I used to go for Martini's at night at this restaurant down there, and pass all these people that arrived in Hollywood and got lost. Even when the Baby's first arrived in Hollywood, there was this guy I kept seeing – a burnt out guy about 33, big beard, straggly hair, obviously schizophrenic, on the streets with no shoes, and I used to buy food for him every now and again. And I used to see him every three or four years. And you begin to wonder where these people exist and how they got where they got to.
Because they were just a baby at one point, you wonder what they felt, how did they get on this strange trip. A lot of it has to do with drugs, and a lot of it is just about being plain fucked up. But that 'Suicide Life' is about people that took the trip and never came back.

'Bluebird Café' – after the reference to the Temple Bar - is that where you hung out during the recording of this album?!!
Pubs that I know kinda thing?! No, Bluebird Café is a small café in Nashville where young hopefuls go play their songs on this stage their, they sort of audition for the rest of Nashville, and it's like where you get your big start.
It is sorta like completely made up, but about some young girls' trip from waiting on tables to getting to the big time.

It sounds like the songs have a real story telling quality to them.
Yeah, I tried to get back to that. I felt the most interesting parts of 'Temple Bar' were the songs that actually told stories. It seems a very 80's rock thing to be just singing cliques and about the same thing all the time.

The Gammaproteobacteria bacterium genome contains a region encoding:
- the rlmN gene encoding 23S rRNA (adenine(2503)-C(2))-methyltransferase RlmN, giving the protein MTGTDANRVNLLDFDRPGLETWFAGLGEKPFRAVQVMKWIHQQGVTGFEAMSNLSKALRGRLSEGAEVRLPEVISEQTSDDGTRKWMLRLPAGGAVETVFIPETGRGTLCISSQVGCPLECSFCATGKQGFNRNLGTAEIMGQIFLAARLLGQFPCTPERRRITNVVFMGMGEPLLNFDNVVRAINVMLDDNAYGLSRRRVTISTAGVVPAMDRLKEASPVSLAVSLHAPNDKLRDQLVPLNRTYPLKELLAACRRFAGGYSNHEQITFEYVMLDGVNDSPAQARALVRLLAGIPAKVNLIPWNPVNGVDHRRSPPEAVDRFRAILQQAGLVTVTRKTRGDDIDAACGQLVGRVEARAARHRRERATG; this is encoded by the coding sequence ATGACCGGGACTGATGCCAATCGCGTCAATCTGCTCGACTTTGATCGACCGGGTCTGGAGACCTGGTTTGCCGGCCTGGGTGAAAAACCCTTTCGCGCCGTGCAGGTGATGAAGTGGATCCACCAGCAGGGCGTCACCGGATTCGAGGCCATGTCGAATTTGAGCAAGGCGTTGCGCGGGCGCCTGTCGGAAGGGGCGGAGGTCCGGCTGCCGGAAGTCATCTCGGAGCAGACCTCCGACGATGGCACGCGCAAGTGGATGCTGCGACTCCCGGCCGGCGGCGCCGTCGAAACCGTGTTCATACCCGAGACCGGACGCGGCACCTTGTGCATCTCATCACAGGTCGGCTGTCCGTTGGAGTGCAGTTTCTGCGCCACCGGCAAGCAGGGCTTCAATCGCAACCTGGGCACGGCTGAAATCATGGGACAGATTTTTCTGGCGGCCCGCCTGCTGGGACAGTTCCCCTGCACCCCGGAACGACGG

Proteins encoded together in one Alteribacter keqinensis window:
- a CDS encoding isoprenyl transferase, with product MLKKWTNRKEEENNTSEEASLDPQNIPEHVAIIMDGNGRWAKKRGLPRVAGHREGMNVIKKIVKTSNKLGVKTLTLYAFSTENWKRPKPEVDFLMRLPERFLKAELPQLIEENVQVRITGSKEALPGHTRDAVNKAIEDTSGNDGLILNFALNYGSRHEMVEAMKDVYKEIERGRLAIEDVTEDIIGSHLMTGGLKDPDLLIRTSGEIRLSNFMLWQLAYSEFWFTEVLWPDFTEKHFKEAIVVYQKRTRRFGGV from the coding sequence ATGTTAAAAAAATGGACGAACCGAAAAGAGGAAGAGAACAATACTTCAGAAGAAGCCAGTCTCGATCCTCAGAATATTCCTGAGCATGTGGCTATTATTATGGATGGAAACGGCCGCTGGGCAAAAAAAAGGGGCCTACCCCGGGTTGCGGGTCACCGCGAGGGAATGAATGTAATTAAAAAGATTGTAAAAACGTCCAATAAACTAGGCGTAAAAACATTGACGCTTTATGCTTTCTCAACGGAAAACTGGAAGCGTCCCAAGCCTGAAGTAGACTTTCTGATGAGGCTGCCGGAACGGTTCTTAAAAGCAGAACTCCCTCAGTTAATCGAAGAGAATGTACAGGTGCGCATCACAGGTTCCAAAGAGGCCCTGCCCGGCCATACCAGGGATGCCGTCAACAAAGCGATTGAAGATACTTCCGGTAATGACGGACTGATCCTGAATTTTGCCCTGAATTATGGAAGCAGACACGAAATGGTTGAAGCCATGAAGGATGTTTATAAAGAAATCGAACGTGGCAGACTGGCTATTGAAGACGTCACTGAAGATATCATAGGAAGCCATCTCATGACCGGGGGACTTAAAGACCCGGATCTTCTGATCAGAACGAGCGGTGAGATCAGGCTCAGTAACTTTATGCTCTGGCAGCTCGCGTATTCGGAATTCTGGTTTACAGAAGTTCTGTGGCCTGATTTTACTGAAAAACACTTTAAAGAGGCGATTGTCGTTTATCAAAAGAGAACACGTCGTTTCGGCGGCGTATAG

Even on Bad English there are a few songs like that.
Yeah, I was trying to get that into the writing with Bad English. Actually I was pretty successful with that. I managed to get them to go for that.

How about the cover of the Dylan song 'Just Like A Woman'?
Are you a fan of Bob Dylan?

Yeah, big time! I think one of the albums that I was trying in some way align the sound of this album to was 'Blonde On Blonde', and the Beatles' 'White Album'. 'Just like a Woman' is from the 'Blonde On Blonde' album.
I used to listen to in the morning to see if I could put myself in that head space before we carried off the first song.

Your covers on the last album fitted in well, within the same sound. You know? They didn't sound like they were out of place.
I guess it is the same this time around….

Well it is hard to do a Dylan song. It is just such an enormous challenge. It is normally a train wreck!
You know, I have heard people do Dylan songs and Bob Marley songs and it's just horrendous. I think it is a genuine challenge to any singer to pull off a Bob Dylan song.
I was looking for that kind of challenge.

I must ask you about the last track. A Christmas song?